Tuesday 22 October 2019

Firms and former officials cash in on connections with Government

Shane Phelan Investigative Correspondent

SEVERAL private firms and individuals with strong political and departmental connections secured lucrative government work over the past two years.

These included firms now run by former leading figures in Fianna Fail and the Progressive Democrats, as well as a number of former senior civil servants.

Topping the list is economic consultancy firm Indecon, which was paid a total of €1.6m in an 18-month period to provide services for eight government departments.

The company's chairman, Paddy Mullarkey, was secretary general of the Department of Finance until 2000. His predecessor as secretary general, Sean Cromien, was paid €8,800, at a rate of €800 per day, to report on the operation of a heritage fund for the Department of Arts, Sport and Tourism.

Meanwhile, Tom Considine, who held the finance secretary general's post between 2002 and 2006, was paid €54,400 by the Department of Health for a study on HSE accounting practices.


He was also paid €29,000 by the Department of Environment to complete a review in connection with a controversial construction contract in Limerick, which was completed for €73m more than the original cost.

Public relations firm MRPA Kinman, whose directors include former PD officials Ray Gordon and Stephen O'Byrnes, was paid €464,000 by the Department of Finance to publicise the National Development Plan.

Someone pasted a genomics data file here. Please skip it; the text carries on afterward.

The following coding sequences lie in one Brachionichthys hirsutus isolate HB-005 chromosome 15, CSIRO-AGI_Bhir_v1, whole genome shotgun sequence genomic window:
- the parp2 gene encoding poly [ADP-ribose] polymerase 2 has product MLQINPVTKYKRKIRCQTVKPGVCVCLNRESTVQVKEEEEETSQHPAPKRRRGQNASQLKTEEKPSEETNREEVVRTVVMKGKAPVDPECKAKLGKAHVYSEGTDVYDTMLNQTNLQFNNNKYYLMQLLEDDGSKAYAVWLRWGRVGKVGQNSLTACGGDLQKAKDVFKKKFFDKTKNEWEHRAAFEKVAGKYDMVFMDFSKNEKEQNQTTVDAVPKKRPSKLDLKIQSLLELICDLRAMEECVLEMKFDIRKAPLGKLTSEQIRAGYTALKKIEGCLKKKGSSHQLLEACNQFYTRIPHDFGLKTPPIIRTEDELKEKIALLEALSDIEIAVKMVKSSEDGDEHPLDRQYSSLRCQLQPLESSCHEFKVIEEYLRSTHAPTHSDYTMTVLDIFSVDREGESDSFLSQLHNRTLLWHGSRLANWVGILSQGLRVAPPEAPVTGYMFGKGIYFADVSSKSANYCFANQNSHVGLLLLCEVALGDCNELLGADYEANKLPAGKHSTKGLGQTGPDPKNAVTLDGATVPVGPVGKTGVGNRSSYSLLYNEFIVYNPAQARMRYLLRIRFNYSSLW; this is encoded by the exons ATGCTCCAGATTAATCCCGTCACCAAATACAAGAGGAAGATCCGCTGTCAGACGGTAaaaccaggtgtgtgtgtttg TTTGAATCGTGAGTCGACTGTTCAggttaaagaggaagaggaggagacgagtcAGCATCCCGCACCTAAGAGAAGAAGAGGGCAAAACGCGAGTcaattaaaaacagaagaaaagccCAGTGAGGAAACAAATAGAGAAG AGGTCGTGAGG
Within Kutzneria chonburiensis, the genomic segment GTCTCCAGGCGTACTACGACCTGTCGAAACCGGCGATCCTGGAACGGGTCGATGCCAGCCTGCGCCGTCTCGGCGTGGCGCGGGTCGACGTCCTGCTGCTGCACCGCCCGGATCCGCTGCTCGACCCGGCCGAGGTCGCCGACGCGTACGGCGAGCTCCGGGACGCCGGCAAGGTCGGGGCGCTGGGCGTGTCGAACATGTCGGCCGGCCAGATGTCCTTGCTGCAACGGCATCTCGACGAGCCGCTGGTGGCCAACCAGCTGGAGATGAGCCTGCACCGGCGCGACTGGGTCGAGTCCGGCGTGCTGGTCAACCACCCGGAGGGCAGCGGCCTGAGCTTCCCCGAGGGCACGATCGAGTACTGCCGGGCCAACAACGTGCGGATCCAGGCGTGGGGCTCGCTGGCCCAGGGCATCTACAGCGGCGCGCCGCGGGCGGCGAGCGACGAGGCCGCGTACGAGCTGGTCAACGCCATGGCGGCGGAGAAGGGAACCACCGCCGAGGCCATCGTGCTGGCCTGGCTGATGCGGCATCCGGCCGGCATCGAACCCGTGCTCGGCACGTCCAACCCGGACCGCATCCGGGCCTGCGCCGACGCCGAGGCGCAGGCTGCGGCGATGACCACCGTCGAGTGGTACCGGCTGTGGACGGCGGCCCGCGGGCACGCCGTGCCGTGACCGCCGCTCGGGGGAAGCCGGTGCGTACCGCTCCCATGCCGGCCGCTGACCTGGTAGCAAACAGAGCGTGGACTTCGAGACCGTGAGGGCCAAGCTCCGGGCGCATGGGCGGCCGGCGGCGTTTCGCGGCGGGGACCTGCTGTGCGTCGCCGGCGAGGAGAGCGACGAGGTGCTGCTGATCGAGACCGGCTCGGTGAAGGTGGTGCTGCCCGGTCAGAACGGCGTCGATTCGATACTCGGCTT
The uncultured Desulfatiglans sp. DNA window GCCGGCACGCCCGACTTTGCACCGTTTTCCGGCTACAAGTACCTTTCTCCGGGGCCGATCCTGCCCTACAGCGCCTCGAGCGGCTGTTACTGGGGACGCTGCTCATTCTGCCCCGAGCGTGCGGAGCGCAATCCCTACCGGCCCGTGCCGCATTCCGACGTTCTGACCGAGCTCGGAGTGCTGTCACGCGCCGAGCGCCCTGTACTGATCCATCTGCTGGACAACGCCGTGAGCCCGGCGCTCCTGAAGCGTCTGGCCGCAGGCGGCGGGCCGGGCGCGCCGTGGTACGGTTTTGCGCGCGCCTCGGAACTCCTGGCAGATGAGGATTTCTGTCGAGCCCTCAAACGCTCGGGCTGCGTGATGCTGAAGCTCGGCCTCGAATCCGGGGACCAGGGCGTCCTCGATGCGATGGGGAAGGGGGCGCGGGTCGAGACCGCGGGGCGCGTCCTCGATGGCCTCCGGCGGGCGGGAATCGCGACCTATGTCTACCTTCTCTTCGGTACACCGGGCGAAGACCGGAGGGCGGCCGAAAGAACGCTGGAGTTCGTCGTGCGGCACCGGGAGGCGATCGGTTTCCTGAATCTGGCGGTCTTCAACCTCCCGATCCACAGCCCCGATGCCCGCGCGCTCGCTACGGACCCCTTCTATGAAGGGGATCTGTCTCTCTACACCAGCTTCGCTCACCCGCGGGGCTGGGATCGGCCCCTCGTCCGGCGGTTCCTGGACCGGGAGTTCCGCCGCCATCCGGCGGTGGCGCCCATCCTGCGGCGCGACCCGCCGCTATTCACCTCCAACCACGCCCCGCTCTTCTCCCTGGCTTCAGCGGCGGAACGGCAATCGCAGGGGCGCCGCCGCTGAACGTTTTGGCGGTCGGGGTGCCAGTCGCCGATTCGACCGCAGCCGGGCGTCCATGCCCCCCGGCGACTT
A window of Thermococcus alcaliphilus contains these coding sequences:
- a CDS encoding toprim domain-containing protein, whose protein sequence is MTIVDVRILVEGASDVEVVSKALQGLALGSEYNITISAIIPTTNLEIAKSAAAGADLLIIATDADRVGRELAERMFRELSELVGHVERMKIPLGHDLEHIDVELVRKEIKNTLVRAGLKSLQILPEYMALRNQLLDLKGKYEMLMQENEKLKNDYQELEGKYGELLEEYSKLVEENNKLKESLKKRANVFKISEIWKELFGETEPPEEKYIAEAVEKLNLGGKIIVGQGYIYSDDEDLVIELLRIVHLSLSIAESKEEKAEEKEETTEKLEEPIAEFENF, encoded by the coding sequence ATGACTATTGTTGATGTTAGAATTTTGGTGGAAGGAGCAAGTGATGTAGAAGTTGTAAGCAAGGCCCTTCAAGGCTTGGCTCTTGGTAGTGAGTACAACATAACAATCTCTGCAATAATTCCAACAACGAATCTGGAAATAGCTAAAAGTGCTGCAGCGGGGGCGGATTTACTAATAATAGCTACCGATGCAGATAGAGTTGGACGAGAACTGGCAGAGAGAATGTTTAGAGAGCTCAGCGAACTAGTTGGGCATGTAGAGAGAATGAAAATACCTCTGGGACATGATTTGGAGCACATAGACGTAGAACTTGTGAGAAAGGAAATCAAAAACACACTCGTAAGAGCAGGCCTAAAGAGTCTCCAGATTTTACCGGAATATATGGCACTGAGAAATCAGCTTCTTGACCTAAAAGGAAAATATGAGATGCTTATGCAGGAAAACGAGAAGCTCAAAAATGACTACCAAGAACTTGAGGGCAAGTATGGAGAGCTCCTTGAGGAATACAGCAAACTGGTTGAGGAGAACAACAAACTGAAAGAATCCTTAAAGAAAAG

Q4 Public Relations -- set up in 2003 by Martin Mackin, a former general secretary of Fianna Fail, and Jackie Gallagher, a former adviser of former Taoiseach Bertie Ahern -- netted €236,000 from government projects.

The company was branded "friends of Fianna Fail" by a Fine Gael TD five years ago after it secured a lucrative contract to publicise the Government's ill-fated electronic voting initiative. The comments prompted the then environment minister Martin Cullen to deny any partiality towards Q4 in the tendering process.

Meanwhile, former IDA executive director Dan Flinter was paid €8,600, at a rate of €2,000 a day, by the Department of Enterprise, Trade and Employment to facilitate two workshops examining the burdens of regulation on business.

Elsewhere, John Malone, the former general secretary at the Department of Agriculture, was paid €23,300 for a forestry report earlier this year. He was previously paid €22,700 for a sheep industry report.

The Department of Transport also paid Peter Cassells, the former general secretary of the Irish Congress of Trade Unions, €30,250 to mediate between the Cork and Dublin airport authorities in a row over the splitting of airport debt following the break up of Aer Rianta.

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